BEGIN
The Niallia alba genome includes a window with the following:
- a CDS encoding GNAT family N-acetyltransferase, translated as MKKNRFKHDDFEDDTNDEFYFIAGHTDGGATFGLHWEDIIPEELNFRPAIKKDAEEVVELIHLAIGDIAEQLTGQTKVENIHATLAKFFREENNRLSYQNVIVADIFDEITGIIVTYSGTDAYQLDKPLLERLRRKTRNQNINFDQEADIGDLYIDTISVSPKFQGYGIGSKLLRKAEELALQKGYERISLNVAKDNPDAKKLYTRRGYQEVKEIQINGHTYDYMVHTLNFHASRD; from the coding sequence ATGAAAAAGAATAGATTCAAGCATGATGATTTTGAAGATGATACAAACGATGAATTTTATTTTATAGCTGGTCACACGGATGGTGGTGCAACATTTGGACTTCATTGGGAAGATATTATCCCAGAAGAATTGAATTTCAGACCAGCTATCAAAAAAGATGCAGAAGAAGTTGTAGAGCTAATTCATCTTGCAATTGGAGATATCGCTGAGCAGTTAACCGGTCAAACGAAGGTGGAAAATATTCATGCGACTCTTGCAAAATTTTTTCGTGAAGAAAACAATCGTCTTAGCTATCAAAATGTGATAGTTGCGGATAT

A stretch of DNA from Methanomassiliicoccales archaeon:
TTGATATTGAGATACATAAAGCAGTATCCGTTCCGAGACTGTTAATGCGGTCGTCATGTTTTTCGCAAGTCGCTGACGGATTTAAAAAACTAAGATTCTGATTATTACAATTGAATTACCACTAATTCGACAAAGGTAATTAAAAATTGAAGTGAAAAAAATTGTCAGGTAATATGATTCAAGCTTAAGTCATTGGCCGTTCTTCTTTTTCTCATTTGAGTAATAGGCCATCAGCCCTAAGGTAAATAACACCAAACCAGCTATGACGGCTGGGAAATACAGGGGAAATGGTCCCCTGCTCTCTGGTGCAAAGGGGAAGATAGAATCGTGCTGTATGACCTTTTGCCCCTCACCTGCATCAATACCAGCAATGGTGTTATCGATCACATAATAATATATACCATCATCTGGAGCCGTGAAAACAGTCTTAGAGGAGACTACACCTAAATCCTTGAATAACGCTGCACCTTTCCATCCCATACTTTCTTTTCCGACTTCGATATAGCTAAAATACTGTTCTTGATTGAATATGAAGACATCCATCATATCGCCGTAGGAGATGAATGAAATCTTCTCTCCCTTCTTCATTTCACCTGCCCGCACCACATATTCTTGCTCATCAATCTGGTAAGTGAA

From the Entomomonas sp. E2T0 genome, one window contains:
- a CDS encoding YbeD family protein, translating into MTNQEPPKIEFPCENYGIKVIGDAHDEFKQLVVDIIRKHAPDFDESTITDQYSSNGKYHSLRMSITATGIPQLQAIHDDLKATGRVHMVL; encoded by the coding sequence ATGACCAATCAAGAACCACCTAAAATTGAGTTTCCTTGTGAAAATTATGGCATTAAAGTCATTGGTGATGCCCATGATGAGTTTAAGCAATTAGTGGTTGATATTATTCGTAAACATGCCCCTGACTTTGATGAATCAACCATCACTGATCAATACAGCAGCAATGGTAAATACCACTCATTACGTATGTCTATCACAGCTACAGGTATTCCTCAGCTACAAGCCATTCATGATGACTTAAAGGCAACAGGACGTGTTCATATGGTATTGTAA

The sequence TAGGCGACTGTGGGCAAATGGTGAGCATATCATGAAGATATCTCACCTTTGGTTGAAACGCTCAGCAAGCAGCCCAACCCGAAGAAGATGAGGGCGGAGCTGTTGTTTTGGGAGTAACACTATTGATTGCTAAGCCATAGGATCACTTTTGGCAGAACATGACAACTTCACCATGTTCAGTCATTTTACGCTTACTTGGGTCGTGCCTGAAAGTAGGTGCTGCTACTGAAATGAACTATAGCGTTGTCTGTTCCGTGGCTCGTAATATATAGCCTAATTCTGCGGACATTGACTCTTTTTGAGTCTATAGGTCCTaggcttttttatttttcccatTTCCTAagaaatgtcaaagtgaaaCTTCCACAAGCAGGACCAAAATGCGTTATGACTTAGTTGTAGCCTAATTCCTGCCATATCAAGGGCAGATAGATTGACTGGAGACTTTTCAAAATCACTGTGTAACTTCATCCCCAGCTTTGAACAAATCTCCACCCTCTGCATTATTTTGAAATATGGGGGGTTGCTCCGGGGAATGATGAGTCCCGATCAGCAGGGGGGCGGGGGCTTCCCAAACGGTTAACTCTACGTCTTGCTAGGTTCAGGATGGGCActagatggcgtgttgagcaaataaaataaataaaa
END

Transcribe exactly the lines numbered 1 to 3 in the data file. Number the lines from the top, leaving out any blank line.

The Niallia alba genome includes a window with the following:
- a CDS encoding GNAT family N-acetyltransferase, translated as MKKNRFKHDDFEDDTNDEFYFIAGHTDGGATFGLHWEDIIPEELNFRPAIKKDAEEVVELIHLAIGDIAEQLTGQTKVENIHATLAKFFREENNRLSYQNVIVADIFDEITGIIVTYSGTDAYQLDKPLLERLRRKTRNQNINFDQEADIGDLYIDTISVSPKFQGYGIGSKLLRKAEELALQKGYERISLNVAKDNPDAKKLYTRRGYQEVKEIQINGHTYDYMVHTLNFHASRD; from the coding sequence ATGAAAAAGAATAGATTCAAGCATGATGATTTTGAAGATGATACAAACGATGAATTTTATTTTATAGCTGGTCACACGGATGGTGGTGCAACATTTGGACTTCATTGGGAAGATATTATCCCAGAAGAATTGAATTTCAGACCAGCTATCAAAAAAGATGCAGAAGAAGTTGTAGAGCTAATTCATCTTGCAATTGGAGATATCGCTGAGCAGTTAACCGGTCAAACGAAGGTGGAAAATATTCATGCGACTCTTGCAAAATTTTTTCGTGAAGAAAACAATCGTCTTAGCTATCAAAATGTGATAGTTGCGGATAT

A stretch of DNA from Methanomassiliicoccales archaeon: